In the Intellectual Ventures (IV) case, the patent owner sued Symantec and Trend Micro for infringement of various claims, and the district court held that claims of two of the patents were subject matter ineligible and that an asserted claim of the third patent was eligible. On appeal, the Federal Circuit affirmed the ruling on the first two patents but reversed in part with respect to the third patent, finding all asserted claims of the third patent ineligible. In the first IV patent, the Federal Circuit agreed with the district court that the idea of filtering files and/or emails is a long-prevalent fundamental practice that constitutes an abstract idea, equating such practice to people receiving mail and discarding certain mail based on characteristics of that mail. The Court dismissed IV’s argument that since the prior art did not anticipate or render obvious the asserted claims under the Alice step two inventive concept inquiry, the claims were not abstract. The Court explained that the lack of prior art disclosure does not suggest that the features of “determining” and “outputting” are anything other than routine and conventional, let alone not abstract. To the contrary, the Federal Circuit found the claims in issue distinguishable from those at issue in Enfish and BASCOM, explaining that the challenged claims contained no limitations that addressed the alleged technical improvements of requiring automatic updates to the antivirus software or dealing with the large volume of such software. In regard to the second IV patent, the Federal Circuit concluded that the disclosure of only generic computers performing generic functions to implement the idea of automatic deferral and review of email messages using applied business rules was also routine and conventional, and that it did not improve, and was not directed to an improvement in, the functioning of the computer itself. Thus, these claims were also found to be patent ineligible under Alice.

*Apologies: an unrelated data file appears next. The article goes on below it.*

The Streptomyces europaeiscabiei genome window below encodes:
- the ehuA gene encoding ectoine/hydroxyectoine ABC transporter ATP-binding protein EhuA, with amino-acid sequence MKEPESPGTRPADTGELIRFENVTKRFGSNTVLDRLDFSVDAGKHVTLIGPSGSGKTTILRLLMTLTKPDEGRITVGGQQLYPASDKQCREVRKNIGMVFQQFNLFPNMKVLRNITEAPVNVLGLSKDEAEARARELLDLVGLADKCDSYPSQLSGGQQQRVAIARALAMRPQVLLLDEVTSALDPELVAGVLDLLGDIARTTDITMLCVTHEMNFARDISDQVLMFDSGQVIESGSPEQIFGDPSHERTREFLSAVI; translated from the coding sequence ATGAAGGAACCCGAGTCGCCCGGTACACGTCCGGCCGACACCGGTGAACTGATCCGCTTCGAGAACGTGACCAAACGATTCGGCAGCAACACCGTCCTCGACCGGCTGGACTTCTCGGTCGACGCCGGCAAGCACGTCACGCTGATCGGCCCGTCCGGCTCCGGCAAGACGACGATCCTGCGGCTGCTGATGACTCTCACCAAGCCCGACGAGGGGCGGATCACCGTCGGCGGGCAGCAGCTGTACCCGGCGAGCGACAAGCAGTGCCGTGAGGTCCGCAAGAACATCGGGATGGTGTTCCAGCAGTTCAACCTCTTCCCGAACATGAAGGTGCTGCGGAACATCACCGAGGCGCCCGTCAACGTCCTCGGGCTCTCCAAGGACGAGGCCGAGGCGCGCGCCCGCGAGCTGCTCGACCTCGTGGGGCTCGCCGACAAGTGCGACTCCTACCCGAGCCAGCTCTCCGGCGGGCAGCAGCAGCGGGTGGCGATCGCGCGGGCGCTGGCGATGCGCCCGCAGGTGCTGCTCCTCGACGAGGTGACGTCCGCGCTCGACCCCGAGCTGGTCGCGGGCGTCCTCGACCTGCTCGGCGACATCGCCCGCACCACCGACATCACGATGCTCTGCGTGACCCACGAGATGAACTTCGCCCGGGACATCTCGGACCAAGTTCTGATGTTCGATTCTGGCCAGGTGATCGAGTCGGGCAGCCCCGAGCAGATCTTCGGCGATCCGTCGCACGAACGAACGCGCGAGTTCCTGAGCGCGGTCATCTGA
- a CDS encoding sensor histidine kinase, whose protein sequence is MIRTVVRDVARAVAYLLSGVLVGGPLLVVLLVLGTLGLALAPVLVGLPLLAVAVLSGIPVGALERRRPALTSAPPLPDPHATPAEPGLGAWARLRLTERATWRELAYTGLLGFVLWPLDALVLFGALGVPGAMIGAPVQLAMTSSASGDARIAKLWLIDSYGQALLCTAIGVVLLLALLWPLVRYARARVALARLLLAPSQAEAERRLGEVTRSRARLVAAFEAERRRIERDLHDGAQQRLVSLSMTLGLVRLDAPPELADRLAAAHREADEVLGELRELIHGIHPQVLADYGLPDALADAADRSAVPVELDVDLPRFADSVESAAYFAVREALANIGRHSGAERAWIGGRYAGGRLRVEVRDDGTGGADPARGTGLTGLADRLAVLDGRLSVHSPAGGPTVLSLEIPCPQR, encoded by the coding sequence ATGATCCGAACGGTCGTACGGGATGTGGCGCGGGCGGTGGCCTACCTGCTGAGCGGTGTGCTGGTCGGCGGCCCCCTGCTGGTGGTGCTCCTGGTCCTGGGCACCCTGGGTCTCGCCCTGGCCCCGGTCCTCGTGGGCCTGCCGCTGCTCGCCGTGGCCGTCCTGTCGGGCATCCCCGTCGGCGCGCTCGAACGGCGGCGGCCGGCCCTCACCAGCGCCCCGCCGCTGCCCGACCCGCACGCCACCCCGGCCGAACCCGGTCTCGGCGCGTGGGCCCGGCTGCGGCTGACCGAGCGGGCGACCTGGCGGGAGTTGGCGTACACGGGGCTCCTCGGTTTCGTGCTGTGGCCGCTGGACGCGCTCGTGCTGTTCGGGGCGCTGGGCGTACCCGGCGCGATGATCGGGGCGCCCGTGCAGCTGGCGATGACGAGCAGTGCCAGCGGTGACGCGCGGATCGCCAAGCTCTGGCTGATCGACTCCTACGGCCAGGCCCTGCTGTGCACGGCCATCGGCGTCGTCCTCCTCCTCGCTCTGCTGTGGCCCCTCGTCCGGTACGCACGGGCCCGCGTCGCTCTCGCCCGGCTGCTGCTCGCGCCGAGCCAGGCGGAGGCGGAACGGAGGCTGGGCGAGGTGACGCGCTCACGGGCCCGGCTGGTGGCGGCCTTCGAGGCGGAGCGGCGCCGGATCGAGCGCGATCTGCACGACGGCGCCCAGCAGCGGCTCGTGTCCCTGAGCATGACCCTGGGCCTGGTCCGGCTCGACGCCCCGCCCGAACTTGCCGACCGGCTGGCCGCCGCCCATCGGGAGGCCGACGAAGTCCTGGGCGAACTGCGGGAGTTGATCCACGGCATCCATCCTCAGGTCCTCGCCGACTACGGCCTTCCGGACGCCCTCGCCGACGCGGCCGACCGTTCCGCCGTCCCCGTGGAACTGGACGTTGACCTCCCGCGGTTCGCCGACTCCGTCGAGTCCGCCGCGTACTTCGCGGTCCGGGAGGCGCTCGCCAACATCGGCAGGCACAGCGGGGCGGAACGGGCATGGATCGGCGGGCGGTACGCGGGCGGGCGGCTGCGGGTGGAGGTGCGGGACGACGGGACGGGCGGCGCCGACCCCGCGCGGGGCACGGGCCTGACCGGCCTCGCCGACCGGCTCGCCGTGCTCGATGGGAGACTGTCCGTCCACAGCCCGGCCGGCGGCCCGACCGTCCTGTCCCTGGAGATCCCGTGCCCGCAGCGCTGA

The third IV patent was directed to using computer virus screening in a telephone network. Again, the Federal Circuit found that the claimed subject matter did not improve or change the way a computer functions, dismissing IV’s argument that the claim limitations narrowed the asserted claim to a specific way of screening for computer viruses within the telephone network and did not preempt all virus detection mechanisms.